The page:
The event, which will take place on February 11, the evening before opening ceremonies, will be attended by the current Israeli Olympic team, Olympic officials, dignitaries, community leaders, and members of Vancouver’s Jewish community – all wanting to hear about the bobsled team’s inspirational journey.
As Greaves, 42, told the Winnipeg Jewish Review, he and his pioneering teammates had “a dream to represent Israel in a positive light and to promote the sport of bobsledding in Israel.”
In 2002, Greaves joined San Francisco residents Aaron Zeff and John Frank and Aussie coach Ross Dominikovich to form a team to represent Israel on bobsled tracks around the world.
It was in Calgary in 2002 that Greaves prepared for his first competitive run down the bobsled track, with “tears in my eyes.” His teammate Frank turned to him and said the Shema Israel Hebrew prayer just before they pushed off.
Although they did not qualify for the Winter Olympics in 2006, the team did compete in two World Championships and accomplished more than anyone ever thought they could.
As Greaves said, “If we had only focused on our goal of competing in the 2006 Winter Olympics, we would have missed out on the meaningful journey along the way. Although we were not successful in our Olympic quest, we did succeed in overcoming many obstacles. We were triumphant in promoting the sport of bobsledding and displaying our strong devotion for Israel.”
In their first season (2003-04), Israel ranked fifth among 15 teams competing in the America’s Cup series, a notch below the World Cup. In their second season (2004-05), the team ranked 11 out of 22 sleds in the series, despite having to forfeit one-third of the races.
As Greaves recalls, the team he co-founded had no previous experience. They learnt the sport of bobsledding through hands-on trial and error. They survived numerous crashes and injuries. They overcame personal doubts. They made aliyah to become Israeli citizens. They travelled to a variety of destinations to practice, since Israel had no bobsled track. They hired a coach, bought equipment, and rallied the support of the Israeli Olympic Committee. They did not ask for funding from the Israeli government, the Israel Olympic Committee, or the Elite Sports Federation. They used their own money, fundraised and found sponsors.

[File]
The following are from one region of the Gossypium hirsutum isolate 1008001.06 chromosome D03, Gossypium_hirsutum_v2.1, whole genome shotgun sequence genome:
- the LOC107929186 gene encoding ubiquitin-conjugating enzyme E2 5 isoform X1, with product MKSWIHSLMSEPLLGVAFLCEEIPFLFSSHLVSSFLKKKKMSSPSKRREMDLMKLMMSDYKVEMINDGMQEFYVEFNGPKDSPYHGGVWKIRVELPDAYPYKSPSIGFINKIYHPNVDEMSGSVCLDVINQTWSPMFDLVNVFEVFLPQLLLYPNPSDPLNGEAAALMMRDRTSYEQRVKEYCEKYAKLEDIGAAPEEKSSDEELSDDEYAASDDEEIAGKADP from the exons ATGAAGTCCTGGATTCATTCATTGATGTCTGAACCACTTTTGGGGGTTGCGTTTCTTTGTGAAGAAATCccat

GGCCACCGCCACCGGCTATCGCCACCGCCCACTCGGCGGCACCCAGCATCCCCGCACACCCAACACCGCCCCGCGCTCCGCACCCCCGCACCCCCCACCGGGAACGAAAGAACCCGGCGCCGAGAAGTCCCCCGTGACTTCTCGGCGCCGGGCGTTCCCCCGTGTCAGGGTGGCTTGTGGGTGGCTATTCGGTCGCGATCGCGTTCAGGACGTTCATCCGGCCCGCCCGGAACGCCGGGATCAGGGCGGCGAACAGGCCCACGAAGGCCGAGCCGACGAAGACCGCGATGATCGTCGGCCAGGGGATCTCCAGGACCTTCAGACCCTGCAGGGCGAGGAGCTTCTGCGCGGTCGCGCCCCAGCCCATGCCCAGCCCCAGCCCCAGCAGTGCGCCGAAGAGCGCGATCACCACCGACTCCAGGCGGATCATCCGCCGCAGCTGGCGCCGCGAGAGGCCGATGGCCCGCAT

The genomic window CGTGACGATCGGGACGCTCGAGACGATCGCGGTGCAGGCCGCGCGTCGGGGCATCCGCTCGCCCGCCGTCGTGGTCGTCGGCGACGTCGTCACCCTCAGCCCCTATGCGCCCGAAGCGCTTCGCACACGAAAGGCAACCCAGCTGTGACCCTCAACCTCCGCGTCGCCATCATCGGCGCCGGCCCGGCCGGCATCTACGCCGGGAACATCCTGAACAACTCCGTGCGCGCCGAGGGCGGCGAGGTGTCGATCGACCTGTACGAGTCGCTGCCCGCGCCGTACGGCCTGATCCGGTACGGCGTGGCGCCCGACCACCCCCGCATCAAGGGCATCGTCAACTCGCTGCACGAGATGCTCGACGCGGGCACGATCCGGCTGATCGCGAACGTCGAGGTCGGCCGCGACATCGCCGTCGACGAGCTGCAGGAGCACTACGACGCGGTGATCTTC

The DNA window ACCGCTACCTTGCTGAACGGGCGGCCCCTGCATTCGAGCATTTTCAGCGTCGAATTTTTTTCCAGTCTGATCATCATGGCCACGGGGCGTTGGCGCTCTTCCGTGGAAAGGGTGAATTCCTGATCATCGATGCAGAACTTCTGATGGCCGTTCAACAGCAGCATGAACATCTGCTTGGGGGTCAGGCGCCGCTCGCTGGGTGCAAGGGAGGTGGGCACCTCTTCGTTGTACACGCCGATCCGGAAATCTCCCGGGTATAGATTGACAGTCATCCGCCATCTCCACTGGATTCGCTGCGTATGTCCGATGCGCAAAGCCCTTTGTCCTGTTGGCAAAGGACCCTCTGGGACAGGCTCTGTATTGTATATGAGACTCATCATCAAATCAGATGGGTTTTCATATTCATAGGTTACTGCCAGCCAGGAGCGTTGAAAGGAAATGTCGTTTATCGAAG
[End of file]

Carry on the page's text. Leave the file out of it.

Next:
“We connected with Jews in every community that we travelled to. We became more than a team of athletes – we became ambassadors for Israel. We received a lot of publicity in Canada, the States, Europe and Israel. We built up a solid following of fans and were able to share our passion for Israel and Judaism. Surprisingly, we received a cheering reception wherever we went, even in Germany,” Greaves remembers.
Greaves told the Winnipeg Jewish Review about how the team participated in the 2004 World Championship races in Konigssee, Germany with a heightened sense of accomplishment and pride.
“To think that 65 years ago there were no Jews left in Germany, there was no State of Israel and no Israeli Olympic team and then in 2004, three Jews on the Israeli bobsled team competed in Germany within view of Eagle’s Nest, Hitler’s secret retreat. All our hard work was worth it just to see the Israeli flag fly over German soil,” Greaves said.
Greaves is currently the Secretary General of the Israeli Bobsled Federation representing athletes in bobsledding and skeleton racing. Following his bobsledding success, he managed to parlay his passion for Israel and support of Zionism into a position with the Jewish Federation of Winnipeg. He has been Associate CJA Campaign Director for 5 years and is still living his dream.